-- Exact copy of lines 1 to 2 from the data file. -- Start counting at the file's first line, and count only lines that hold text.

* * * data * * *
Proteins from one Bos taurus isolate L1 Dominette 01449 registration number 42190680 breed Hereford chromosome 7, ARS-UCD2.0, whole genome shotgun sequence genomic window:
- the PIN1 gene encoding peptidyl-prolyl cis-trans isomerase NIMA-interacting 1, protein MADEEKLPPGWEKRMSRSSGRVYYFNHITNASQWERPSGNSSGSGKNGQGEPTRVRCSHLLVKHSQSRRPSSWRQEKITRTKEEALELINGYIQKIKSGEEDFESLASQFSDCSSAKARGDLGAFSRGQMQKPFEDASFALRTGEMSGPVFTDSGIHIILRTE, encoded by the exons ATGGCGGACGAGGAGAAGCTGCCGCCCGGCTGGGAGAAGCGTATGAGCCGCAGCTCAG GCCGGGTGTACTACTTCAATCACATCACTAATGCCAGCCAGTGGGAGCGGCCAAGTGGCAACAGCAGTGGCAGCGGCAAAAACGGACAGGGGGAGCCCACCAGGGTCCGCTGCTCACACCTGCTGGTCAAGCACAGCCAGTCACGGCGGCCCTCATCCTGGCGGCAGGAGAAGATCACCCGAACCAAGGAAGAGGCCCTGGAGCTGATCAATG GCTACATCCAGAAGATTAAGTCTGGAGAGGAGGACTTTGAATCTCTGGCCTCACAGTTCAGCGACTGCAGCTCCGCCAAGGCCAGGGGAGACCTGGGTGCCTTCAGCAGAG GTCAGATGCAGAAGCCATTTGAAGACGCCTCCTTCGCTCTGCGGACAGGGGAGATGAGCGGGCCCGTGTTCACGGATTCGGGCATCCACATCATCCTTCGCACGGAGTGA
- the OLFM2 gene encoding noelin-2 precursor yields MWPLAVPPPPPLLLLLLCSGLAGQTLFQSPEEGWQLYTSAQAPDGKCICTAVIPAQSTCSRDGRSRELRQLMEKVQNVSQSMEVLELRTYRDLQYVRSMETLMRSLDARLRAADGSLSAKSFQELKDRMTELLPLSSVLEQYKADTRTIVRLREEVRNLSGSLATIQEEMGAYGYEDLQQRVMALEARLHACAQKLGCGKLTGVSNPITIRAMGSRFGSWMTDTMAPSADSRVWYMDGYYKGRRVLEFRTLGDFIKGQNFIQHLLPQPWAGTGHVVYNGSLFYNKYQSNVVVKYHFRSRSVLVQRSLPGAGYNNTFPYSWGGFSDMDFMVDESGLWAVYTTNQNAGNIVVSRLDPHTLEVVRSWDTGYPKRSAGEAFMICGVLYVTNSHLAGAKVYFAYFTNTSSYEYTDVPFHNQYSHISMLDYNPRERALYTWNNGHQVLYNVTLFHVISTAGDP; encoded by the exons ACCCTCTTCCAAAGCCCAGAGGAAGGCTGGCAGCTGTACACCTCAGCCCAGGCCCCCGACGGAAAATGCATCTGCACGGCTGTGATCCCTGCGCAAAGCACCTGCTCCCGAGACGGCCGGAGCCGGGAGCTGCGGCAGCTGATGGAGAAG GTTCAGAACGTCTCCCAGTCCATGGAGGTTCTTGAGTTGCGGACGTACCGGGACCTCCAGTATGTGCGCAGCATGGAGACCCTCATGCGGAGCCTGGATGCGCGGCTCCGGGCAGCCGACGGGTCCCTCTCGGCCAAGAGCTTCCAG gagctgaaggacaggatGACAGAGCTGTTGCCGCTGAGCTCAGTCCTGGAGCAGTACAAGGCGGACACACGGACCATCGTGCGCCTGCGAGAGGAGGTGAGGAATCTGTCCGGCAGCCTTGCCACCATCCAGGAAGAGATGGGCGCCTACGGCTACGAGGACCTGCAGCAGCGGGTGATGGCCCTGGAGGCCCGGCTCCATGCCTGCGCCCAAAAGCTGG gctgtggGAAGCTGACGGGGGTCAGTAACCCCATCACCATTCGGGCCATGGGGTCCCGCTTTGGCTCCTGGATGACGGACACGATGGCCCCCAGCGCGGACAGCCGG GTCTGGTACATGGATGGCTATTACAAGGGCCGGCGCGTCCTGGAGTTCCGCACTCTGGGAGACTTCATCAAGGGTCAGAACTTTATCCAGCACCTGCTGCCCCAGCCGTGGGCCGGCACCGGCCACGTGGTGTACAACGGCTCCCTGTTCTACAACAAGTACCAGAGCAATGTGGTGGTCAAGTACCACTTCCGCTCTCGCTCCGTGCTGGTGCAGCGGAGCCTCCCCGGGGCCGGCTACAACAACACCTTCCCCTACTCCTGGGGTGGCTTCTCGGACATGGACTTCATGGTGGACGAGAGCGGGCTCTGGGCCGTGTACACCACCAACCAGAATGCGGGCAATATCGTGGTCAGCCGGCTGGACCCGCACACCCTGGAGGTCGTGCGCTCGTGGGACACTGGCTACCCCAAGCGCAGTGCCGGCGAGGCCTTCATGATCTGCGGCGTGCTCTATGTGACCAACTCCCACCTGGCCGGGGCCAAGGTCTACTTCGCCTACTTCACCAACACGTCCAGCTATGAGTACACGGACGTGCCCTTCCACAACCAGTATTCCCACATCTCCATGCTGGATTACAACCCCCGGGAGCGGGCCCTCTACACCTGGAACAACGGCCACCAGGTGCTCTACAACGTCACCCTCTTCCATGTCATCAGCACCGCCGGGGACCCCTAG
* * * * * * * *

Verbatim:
Proteins from one Bos taurus isolate L1 Dominette 01449 registration number 42190680 breed Hereford chromosome 7, ARS-UCD2.0, whole genome shotgun sequence genomic window:
- the PIN1 gene encoding peptidyl-prolyl cis-trans isomerase NIMA-interacting 1, protein MADEEKLPPGWEKRMSRSSGRVYYFNHITNASQWERPSGNSSGSGKNGQGEPTRVRCSHLLVKHSQSRRPSSWRQEKITRTKEEALELINGYIQKIKSGEEDFESLASQFSDCSSAKARGDLGAFSRGQMQKPFEDASFALRTGEMSGPVFTDSGIHIILRTE, encoded by the exons ATGGCGGACGAGGAGAAGCTGCCGCCCGGCTGGGAGAAGCGTATGAGCCGCAGCTCAG GCCGGGTGTACTACTTCAATCACATCACTAATGCCAGCCAGTGGGAGCGGCCAAGTGGCAACAGCAGTGGCAGCGGCAAAAACGGACAGGGGGAGCCCACCAGGGTCCGCTGCTCACACCTGCTGGTCAAGCACAGCCAGTCACGGCGGCCCTCATCCTGGCGGCAGGAGAAGATCACCCGAACCAAGGAAGAGGCCCTGGAGCTGATCAATG GCTACATCCAGAAGATTAAGTCTGGAGAGGAGGACTTTGAATCTCTGGCCTCACAGTTCAGCGACTGCAGCTCCGCCAAGGCCAGGGGAGACCTGGGTGCCTTCAGCAGAG GTCAGATGCAGAAGCCATTTGAAGACGCCTCCTTCGCTCTGCGGACAGGGGAGATGAGCGGGCCCGTGTTCACGGATTCGGGCATCCACATCATCCTTCGCACGGAGTGA